Luke 13.31->

At that very hour some Pharisees came, and said to him, “Get away from here, for Herod wants to kill you.”

And he said to them, “Go and tell that fox, ‘Behold, I cast out demons and perform cures today and tomorrow; and the third day I finish my course.’

“Nevertheless, I must go on my way today and tomorrow and the day following; for it cannot be that a prophet should perish away from Jerusalem.

“Oh Jerusalem, Jerusalem– killing the prophets and stoning those who are sent to you! How often would I have gathered your children together as a hen gathers her brood under her wings; and you would not!

“Behold, your House is forsaken! And I tell you, you shall not see me until you can say, ‘Blessed is he who comes in the name of the Lord!'”

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5 responses

  1. These are not precisely supporters of Herod, but they have been to his court; they really can "go and tell that fox."They are not just passing along rumor. The conversation at court (I'm guessing) went like so: "I really don't like killing backwoods holy men, but if I find any more of your rabble preaching against me in my own territory…"Jesus can't give in to this, but in any case he's merely clarifying the situation, that he doesn't feel called to be Herod's problem for long.But what he's saying about his destination… We don't read much, in the Hebrew Bible, about these prophets who'd been sent to Jerusalem and killed there. Jesus knows, whether by tradition or direct knowledge, that there have been many such.Who is this "I" who would have gathered the people of Jerusalem under his wings? Jesus? If we go by Matthew or Mark, Jesus hasn't been to Jerusalem yet. By one legendary story in this book, he's been there once. The "I" in this line is God speaking directly through Jesus!"And you would not!" Look, it's very easy to read this as "Jesus offered his Messianic services to the people of Jerusalem, & they turned him down." Something like that will indeed be coming up in the story. The people of Jerusalem generally depend upon Temple, tithes, and the pilgrimage industry for their whole economic base; while Jesus' practices have been undermining the Temple's status as ~'the only way to get right with God.'But seeing this as God addressing his people, through Jesus' words, then we've got God saying thatthe leaders and most devoted followers of His religion have been consistently denying and refusing His efforts to restore them to favor and intimacy.Therefore, God's presence is withdrawn from the Temple ("House") and will not be recognized there until that city can acknowledge the King whom God is sending them.Do "the Jews" have some kind of monopoly on dysfunctional divine/human relationships? I don't believe so! The implication, which I find exemplified in many ways… is a widespread human propensity to resist God in the name of piety and righteousness.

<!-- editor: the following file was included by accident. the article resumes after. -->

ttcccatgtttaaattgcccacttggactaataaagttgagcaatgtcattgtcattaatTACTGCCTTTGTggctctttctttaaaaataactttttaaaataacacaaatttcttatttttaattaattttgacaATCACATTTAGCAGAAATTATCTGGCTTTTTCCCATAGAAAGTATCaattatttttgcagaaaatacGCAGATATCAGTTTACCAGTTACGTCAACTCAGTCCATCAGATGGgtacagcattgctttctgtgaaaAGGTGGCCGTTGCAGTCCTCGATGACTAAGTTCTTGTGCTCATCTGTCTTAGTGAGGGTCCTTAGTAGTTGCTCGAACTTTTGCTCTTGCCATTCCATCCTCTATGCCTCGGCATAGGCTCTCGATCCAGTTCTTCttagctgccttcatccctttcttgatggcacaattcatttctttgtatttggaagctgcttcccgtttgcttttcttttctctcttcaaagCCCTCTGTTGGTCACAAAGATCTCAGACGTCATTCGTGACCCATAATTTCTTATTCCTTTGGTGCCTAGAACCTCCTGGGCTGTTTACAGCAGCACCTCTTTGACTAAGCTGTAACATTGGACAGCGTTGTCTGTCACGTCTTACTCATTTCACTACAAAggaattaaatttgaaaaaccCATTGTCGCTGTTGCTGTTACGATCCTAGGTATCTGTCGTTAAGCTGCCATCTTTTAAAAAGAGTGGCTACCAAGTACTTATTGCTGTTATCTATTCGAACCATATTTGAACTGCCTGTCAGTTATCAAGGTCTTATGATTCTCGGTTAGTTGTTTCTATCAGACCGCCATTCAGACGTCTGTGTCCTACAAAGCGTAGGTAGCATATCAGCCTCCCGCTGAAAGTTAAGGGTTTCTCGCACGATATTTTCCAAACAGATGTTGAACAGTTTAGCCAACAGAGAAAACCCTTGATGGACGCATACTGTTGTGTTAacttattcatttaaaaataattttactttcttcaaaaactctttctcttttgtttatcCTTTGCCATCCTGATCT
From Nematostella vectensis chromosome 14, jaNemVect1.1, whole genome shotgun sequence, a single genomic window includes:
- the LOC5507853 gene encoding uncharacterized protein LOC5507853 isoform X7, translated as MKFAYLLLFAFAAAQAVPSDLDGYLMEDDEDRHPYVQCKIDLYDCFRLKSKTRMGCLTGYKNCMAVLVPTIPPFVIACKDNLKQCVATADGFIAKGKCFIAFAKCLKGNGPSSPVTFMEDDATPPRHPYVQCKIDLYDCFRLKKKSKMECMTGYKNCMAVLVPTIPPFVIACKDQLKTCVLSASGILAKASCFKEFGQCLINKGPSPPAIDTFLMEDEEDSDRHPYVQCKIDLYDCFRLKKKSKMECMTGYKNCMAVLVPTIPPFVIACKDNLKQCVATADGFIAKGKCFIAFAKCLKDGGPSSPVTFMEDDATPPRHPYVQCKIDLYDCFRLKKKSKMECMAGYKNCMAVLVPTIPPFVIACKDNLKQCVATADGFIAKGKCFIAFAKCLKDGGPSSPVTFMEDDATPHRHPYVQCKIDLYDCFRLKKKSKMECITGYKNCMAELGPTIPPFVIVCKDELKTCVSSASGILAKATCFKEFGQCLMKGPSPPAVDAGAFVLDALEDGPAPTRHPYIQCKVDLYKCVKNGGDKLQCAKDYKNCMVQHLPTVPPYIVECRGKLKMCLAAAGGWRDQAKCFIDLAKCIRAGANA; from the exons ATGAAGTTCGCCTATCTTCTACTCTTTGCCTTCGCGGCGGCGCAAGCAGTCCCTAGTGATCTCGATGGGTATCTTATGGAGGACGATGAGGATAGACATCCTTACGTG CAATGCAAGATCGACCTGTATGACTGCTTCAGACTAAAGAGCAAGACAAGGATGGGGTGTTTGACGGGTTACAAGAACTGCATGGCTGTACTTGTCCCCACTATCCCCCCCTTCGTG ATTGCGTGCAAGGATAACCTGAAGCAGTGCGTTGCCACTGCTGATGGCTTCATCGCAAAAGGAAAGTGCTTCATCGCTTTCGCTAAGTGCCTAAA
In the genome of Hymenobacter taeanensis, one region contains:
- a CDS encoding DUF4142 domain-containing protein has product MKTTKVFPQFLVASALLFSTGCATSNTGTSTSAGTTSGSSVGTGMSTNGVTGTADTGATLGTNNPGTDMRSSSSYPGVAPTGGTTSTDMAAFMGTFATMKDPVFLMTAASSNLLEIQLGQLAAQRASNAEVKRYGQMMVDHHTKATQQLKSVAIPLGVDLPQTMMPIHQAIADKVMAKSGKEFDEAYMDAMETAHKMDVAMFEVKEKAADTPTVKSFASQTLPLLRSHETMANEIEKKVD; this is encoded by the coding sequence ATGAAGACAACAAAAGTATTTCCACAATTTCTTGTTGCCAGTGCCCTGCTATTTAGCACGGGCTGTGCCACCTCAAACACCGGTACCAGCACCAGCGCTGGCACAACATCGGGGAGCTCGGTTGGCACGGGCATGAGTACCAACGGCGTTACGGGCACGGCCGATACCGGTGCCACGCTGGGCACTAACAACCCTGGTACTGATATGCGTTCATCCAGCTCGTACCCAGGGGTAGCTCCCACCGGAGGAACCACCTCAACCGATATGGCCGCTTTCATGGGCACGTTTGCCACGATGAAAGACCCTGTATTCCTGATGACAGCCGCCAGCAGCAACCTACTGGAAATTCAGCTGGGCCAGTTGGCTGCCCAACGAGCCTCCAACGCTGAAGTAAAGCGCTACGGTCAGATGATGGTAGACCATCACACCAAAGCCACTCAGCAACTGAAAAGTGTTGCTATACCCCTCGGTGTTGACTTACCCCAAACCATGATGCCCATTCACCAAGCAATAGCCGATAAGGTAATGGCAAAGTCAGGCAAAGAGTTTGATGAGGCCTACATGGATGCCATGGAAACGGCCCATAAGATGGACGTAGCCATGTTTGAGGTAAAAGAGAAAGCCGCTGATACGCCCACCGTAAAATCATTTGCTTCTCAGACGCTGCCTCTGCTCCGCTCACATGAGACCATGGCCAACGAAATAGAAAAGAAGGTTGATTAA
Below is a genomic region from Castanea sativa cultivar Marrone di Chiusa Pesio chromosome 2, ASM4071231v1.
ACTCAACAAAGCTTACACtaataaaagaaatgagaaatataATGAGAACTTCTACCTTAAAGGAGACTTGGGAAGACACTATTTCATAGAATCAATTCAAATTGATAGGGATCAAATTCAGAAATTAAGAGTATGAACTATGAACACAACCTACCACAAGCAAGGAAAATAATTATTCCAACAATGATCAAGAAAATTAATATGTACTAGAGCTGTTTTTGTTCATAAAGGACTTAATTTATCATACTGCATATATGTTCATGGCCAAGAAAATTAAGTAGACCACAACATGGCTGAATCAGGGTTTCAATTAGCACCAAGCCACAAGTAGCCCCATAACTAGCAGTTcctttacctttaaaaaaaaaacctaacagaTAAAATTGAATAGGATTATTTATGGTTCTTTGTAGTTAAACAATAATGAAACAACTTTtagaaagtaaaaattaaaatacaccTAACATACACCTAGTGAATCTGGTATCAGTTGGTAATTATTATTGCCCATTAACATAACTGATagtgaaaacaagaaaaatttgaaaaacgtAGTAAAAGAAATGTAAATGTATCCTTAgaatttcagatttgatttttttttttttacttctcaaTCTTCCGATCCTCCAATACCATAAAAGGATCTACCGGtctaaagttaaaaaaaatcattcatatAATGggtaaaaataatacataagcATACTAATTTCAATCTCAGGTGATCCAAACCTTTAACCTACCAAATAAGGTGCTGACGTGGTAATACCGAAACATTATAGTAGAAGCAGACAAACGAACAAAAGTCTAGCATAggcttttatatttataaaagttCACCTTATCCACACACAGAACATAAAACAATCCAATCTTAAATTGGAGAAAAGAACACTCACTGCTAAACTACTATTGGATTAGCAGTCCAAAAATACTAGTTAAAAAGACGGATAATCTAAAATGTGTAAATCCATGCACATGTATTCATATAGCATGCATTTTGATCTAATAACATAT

2. [This Walter Wink quote also relates to the previous passage– though he's referring to Matthew's version…]:The difficulty… lies precisely in discerning God's will in a field where Satan seems prepared to suit up for either team. But … that is his service: Satan prevents ["should prevent"?] our presuming, on the basis of theology, Scripture, tradition, custom, reason, science, instinct or intuition, that we can know the will of God, apart from listening acutely for every word that proceeds from the mouth of God. Hence the shock of those who had prophesied and cast out demons and done stunning miracles, all in Christ's name, when he turns to them and declares, "I never knew you; depart from me, you evildoers!" (Matt 7:22-23) They were doing what "everybody knows" is the will of God. But they had not consulted God. They had substituted activity for a relationship. Perhaps God intended something quite different for them, and they had never stopped to listen.————–People seem to mean different things by the word 'intuition'. I'd say: It's 'what you come to know by "listening" as Wink suggests here.' As contrasted with another common meaning: 'intuition' == 'what you'd expect.'

  3. Carl Jung mentioned 4 functions: sensation, thinking, feel and intuition. The intuitive person is someone who sees many possibilities in an event.

  4. Jung sometimes had a good eye for 'what important considerations everyone was leaving unconsidered.' But seems to my untutored eye to have frequently muddied his objects of consideration.'Many possibilities including some that might not have occurred to you' would be a criterion for calling someone 'creative'. Which is, after all, an attribute of the Spirit.But I'd say the key element of 'intuition' would be the contact with the Spirit. Which could manifest variously, sometimes in creativity, sometimes in simple 'knowing'. And what else?

  5. Jung just wanted to divy people up into predominantly earth, air, water and fire modes of experience.Wink's 'intuition' would probably be 'fire' in that metaphor.And my 'intuition' would be that fifth: 'ether'– permeating all.

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